There are several things you need to know and understand to successfully play rock and blues style. For many players, chord- and rhythm-playing is a good place to begin. Most students begin with a few open-position chords and move toward lead-playing as they get more comfortable. Since rhythm-playing is a great place to begin, let's discuss the open-position chords in detail.
Open-position chords are chords that use the first four frets of the guitar in their formations. The term “open” is used because the chord is partly composed of open strings, meaning strings that your fingers don't press. FIGURE 2-1 shows you the most common open-position chords played in rock and blues music.
To really say that you know these chords, you have to be able to move from chord to chord with ease. You must memorize them because they are used in virtually every song you come across. Certain chord shifts can be very difficult to hit at first. Many students find the F chord a real problem—it's a tough chord—but the importance of chord-playing can't be overlooked. Until you can play the chords to your favorite song, you'll probably want to shy away from the solos for now. Rhythm-playing makes up about 95 percent of a guitar player's role; the other 5 percent is spent on solos. Spend as much time as you need on the chords to give yourself a good grounding.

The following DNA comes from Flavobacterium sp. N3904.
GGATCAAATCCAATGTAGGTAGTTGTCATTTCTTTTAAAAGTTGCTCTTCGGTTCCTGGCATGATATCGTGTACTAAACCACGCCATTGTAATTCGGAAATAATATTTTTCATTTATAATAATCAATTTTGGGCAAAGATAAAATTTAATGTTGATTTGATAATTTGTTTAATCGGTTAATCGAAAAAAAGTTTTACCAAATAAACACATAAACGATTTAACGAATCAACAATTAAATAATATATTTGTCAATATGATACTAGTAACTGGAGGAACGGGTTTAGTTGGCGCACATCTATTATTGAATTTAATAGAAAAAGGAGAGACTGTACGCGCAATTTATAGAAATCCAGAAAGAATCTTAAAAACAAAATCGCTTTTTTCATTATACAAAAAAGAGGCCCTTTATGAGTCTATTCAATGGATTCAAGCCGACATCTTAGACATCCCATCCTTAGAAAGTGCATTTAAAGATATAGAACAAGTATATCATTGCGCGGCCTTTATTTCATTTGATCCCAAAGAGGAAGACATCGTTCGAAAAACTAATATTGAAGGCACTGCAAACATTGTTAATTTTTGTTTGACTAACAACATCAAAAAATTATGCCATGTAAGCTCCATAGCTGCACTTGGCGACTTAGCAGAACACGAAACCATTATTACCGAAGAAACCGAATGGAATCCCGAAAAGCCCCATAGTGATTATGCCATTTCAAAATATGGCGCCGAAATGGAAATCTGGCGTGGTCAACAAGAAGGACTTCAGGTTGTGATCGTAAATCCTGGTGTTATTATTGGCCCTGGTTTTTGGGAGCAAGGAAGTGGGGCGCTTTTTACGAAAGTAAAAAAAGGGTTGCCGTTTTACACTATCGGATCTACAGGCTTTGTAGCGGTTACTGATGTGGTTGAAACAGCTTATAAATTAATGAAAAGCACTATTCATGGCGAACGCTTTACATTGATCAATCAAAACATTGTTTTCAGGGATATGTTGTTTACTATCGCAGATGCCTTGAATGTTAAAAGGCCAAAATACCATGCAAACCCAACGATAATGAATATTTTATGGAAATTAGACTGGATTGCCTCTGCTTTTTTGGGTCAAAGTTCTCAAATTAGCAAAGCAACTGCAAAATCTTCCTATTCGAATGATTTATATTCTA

The open-position chords are very common in rock and blues rhythm playing. There's a simple reason for this: open-position chords are easier to play. Open strings are like “free fingers” and allow us to play notes without fingering them. It can be strenuous to hold down all your fingers at once, and open strings give your fingers a break. Open-position chords tend to have five or six notes in them and have a larger range than other chords found on the guitar, which are normally, but not exclusively, limited to four notes—one per finger.
In FIGURE 2-2 are some examples of very common open-position chord progressions you may find in your favorite songs. Try to shift smoothly and evenly between the chords while you play.
The limiting factor of open-position chords lies in the open strings themselves. Only chords that contain the open strings are possible. What if you want to play a B flat chord? A “B flat” chord doesn't have any open position; because the open strings don't work with that chord (more on this in Chapter 8). The same is true of many other chords, so you can see the open position won't help you gain full use of the guitar's chordal ability. The guitar is capable of playing wonderful and beautiful-sounding chords; but you will need to learn more than the open-position chords to get the full range of possibilities.
There aren't that many different chords. Couple this with the popularity of the guitar, and you can understand why so many songs sound similar: Many songs are based on exactly the same chords, just in a different order. The guitar's open position is limited; it takes a good player to get to the next step.